The security imperative

Leslie Lambert, vice president and chief information security officer at Sun Microsystems Inc., returned from a three-week business trip to India with a few souvenirs and a whole new set of IT security priorities for 2009.

India is home to 29 of Sun's 250 managed services providers. Economic troubles there have made it harder for those providers to build out their data centers, so they're procuring services from other providers around the globe.

"I'm going to be shifting focus," Lambert says. In 2009, projects like server security, metrics, application security and Web security will likely take a back seat to new data-protection measures and deeper enhancement of user-access and identity management systems. "Those are the big hitters now," she adds. In a steadier economy, all of the projects would likely have gone ahead, she says.

Indeed, security remains a top priority for all companies -- with antivirus, encryption and identity management topping the list for Computerworld 's Forecast survey respondents. But with economic uncertainty overshadowing most IT budgets, managers will have to pick and choose the projects that are most important.

The U.S. Tennis Association (USTA) is a prime example. The organization generates 85% of its revenue in just two weeks in late summer during the U.S. Open tennis tournament, and with so much riding on one event, the IT staff can't afford any security snafus. So when CIO Larry Bonfante decided the USTA would need to upgrade its network access control system to protect the network from contaminants brought in by 800 media members using its Web site, the project got a green light, despite a flat budget.

"Anything that can impact revenue, the fan or customer experience, or the game of tennis is considered business-critical," Bonfante says. Still, "all projects are certainly under significant scrutiny to make sure there's a tangible return on investment before we get funding for them. Security projects are no different in that regard."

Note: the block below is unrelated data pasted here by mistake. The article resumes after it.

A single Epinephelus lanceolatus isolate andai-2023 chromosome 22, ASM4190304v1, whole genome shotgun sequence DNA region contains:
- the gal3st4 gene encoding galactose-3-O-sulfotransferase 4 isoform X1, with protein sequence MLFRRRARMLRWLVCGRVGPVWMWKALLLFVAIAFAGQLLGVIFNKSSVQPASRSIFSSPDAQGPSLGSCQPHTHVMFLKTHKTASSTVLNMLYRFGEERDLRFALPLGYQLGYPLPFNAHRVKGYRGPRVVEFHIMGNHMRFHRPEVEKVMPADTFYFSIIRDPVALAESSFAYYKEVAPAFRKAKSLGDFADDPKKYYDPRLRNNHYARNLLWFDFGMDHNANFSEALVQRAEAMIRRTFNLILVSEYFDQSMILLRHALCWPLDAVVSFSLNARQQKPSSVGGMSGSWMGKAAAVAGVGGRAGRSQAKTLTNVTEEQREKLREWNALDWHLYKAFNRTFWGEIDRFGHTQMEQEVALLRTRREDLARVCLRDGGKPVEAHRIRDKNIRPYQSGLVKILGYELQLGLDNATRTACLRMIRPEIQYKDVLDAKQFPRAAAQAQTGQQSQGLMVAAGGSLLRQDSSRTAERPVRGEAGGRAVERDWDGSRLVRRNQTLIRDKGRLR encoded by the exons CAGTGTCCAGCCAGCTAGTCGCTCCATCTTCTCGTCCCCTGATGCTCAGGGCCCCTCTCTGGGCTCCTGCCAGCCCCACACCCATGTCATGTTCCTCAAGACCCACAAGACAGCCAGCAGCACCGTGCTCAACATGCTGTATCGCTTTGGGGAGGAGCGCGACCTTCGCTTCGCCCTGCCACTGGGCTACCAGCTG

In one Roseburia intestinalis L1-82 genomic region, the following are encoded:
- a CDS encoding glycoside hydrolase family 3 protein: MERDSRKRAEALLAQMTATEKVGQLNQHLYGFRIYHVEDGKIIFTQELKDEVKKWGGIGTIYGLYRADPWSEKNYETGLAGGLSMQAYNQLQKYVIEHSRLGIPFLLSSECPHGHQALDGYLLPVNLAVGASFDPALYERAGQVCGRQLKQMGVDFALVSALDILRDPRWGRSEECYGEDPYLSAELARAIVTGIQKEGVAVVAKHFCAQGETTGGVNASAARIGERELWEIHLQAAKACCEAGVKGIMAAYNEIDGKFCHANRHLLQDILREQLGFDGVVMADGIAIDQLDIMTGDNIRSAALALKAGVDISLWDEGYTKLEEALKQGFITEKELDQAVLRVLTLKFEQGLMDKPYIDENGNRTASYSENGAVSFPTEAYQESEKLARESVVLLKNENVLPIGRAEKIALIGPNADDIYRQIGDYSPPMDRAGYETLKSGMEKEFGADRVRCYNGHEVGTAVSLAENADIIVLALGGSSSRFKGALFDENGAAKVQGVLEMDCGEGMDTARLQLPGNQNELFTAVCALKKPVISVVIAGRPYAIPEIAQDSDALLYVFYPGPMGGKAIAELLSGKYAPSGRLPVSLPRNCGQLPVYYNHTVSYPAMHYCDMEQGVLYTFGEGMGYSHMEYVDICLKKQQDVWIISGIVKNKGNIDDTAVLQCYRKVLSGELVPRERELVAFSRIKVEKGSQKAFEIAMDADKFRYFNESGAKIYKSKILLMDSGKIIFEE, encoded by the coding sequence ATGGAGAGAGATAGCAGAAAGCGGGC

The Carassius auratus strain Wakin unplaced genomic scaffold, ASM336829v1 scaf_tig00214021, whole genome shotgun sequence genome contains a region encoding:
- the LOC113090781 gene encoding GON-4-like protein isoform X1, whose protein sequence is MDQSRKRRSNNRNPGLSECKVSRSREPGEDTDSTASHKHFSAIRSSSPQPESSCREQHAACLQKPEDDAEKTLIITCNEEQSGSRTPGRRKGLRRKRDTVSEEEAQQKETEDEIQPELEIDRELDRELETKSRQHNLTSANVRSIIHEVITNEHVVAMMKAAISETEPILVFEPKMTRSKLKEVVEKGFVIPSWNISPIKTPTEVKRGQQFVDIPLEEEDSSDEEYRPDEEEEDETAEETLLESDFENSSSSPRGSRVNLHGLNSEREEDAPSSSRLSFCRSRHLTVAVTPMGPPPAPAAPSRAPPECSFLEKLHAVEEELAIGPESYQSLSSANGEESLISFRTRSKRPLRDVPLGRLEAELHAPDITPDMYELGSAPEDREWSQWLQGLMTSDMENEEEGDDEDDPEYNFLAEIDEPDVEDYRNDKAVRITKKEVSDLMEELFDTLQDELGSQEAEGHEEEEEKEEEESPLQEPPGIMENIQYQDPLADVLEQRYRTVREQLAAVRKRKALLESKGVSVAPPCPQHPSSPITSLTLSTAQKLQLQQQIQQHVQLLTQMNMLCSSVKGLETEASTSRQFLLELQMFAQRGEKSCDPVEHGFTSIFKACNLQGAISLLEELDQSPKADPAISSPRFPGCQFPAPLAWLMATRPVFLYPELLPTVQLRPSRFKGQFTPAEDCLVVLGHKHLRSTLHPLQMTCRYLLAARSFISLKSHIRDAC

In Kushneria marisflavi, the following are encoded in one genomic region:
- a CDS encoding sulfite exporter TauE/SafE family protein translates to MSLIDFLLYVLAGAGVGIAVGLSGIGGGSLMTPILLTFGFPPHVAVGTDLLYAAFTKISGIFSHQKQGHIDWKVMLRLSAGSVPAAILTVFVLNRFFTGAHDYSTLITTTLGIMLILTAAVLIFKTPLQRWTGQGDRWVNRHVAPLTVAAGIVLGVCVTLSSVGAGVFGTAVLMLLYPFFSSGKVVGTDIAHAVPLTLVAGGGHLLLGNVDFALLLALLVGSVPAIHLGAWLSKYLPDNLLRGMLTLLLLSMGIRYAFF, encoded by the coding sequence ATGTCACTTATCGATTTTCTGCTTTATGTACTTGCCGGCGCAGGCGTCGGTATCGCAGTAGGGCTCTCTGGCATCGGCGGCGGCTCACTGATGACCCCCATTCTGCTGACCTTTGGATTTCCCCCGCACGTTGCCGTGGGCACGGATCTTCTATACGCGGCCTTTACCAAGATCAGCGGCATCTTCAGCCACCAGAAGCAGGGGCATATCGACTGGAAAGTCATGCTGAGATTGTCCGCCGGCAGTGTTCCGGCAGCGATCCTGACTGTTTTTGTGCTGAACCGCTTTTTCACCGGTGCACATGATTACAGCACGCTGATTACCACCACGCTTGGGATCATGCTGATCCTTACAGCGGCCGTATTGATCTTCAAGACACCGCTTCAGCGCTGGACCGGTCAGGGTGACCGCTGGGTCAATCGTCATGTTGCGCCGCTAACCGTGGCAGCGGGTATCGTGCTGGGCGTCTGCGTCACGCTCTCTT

Law firm Nexsen Pruet LLC plans to overhaul its intranet in 2009. Among other things, the upgrade will enable the system to grant users access to financials and reports according to their security levels. Despite the tough economy, the project will move forward, but at a slower pace than originally planned. "Increasing overall organizational efficiency and productivity sometimes means increasing spending for technology infrastructure and key applications," says Technology Director John E.C. Davis.

Keeping your guard up

Projects that "keep the bad guys out" are usually the most recession-proof, says John Pescatore, an analyst at Gartner Inc. But spending for projects that "let the good guys in" is often tied to business cycles. "If there's a new business project to open up new services and products, there's a lot of security spending in identity and access management," says Pescatore. "But in 2009, that's probably the area we'll see get hit," creating a growing potential for security leaks.

Worst-case scenario: Companies could stop allowing employees to use their home PCs, laptops or iPhones for business use if identity and access management systems aren't in place. But Pescatore says that's not likely, again because of the economy.